Getting Started With Special Education Services

  • Special Education in APWCSD

    If you believe that your child requires special education services, it helps to start with asking questions of your child’s teacher.  Talk to your child’s current teacher to find out if there are supports available within the general education setting at the school that he or she already attends. Those kinds of supports might be all your child needs.
    Schools offer supports like Academic Intervention Services (AIS), reading remediation programs, and counseling. It may also be possible to adapt your child’s general education program without special education services.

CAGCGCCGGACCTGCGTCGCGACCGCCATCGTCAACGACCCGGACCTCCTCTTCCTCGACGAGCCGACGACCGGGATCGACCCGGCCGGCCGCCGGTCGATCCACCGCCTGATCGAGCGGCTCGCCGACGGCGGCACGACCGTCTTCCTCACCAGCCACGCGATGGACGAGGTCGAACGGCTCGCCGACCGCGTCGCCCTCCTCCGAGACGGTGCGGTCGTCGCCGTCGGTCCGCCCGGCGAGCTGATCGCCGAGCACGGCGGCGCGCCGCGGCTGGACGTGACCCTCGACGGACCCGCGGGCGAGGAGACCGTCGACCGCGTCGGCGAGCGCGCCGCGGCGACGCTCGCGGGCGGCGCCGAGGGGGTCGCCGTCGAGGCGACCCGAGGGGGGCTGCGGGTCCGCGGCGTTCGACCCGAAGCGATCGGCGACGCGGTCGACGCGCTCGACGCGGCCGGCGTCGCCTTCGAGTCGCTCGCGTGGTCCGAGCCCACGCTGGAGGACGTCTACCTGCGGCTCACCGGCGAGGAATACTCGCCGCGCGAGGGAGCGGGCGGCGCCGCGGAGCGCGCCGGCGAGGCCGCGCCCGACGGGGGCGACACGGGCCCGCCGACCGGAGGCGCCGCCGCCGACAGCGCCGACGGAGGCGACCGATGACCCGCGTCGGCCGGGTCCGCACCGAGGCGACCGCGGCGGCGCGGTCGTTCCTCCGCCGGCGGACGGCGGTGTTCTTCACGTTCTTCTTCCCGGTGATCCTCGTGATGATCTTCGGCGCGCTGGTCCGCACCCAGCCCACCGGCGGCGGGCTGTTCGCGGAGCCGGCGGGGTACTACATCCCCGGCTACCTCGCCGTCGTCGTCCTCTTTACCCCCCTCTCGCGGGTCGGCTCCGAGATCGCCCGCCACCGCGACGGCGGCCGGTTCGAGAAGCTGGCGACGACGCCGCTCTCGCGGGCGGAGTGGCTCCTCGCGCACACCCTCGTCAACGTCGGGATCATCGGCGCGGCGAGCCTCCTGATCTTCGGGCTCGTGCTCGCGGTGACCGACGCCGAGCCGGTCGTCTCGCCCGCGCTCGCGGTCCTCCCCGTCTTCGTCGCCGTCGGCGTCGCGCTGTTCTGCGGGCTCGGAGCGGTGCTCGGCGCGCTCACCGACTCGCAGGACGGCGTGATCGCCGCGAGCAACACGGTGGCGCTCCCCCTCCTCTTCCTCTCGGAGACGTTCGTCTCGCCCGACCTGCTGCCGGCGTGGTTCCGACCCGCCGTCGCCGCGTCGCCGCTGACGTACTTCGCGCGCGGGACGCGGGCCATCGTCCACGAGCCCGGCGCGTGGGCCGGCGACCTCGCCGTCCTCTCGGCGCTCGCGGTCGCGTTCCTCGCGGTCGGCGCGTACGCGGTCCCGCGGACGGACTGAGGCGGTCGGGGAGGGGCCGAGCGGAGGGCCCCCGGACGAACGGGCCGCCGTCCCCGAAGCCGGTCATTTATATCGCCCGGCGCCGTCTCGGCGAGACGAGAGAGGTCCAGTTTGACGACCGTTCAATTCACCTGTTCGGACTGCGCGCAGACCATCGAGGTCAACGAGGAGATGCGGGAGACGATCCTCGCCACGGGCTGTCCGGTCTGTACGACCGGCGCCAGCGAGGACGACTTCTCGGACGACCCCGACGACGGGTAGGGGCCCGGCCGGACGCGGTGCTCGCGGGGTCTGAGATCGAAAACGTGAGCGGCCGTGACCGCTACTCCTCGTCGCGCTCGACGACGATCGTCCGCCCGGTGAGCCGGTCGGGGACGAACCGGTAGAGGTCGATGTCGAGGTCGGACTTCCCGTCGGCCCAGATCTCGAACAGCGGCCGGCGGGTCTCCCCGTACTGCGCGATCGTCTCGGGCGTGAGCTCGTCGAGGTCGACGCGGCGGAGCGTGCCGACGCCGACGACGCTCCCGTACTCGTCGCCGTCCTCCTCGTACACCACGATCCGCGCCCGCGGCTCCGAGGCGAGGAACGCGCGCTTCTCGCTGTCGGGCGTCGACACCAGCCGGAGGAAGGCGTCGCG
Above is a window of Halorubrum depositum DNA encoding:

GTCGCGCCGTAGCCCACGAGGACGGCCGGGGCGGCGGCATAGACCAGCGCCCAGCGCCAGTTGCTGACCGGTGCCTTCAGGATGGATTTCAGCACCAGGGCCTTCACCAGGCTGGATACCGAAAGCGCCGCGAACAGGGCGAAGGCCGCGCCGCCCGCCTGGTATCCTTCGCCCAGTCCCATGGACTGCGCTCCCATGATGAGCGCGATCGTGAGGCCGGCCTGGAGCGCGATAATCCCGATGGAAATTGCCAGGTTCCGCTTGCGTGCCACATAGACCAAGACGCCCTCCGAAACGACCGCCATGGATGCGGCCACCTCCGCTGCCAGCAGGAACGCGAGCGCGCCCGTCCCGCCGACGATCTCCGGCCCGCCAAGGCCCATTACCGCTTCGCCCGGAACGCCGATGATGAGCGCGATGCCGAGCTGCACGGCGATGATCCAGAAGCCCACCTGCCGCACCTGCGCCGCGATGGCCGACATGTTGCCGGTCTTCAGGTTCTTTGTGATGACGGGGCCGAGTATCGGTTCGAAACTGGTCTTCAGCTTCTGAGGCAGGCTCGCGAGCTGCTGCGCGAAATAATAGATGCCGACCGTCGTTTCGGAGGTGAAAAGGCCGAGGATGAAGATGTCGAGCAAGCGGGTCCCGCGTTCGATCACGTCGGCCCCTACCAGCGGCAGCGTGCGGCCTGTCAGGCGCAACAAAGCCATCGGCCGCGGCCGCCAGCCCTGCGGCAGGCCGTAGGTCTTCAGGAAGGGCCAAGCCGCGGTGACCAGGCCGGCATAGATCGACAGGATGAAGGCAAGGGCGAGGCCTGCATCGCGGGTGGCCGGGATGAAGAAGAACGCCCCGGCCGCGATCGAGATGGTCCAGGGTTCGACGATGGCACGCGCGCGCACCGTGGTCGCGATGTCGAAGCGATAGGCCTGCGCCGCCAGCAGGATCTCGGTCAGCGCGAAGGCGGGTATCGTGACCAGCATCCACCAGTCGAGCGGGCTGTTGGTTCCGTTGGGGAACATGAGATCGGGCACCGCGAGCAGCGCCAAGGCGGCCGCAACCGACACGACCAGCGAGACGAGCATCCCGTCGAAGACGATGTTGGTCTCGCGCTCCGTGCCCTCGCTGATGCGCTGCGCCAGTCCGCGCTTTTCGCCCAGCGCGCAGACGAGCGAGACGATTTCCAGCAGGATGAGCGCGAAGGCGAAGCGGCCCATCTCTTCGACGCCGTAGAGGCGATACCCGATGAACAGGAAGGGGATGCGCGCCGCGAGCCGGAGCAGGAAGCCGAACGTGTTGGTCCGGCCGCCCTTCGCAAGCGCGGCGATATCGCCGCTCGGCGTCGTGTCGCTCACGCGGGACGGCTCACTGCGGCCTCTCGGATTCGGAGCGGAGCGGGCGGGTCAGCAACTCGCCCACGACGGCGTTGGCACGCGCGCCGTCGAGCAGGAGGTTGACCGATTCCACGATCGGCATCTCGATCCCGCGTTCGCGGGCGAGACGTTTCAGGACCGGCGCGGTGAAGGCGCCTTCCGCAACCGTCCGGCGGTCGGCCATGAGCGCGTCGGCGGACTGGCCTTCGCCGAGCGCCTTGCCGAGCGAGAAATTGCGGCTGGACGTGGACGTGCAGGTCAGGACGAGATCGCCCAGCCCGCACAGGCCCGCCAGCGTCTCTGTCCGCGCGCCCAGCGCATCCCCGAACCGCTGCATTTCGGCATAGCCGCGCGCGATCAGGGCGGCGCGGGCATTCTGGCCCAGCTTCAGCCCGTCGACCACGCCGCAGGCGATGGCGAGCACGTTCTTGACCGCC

Some questions you might ask include:

    • What do the grades on my child’s report card mean?  Is he/she doing work that is expected of him/her?  How will I know?
    • What are some math learning activities I can do at home or in the neighborhood?
    • How do I know if my child understands what I am reading to him/her?
    • What types of questions should I ask my child as we read together?
    • How can I help my child if he/she is struggling with math homework?
    • How does my child get along with other students in school?
    • Does my child have any difficulty following directions or doing what is asked of him or her?  What do you do if that happens in class?
    • What have you noticed about how my child learns?
    • Are there any additional services during school or after school that could help my child?  If so, how can we get that extra help for my child?
    • What are some things I can do at home to help my child do his/her best in school?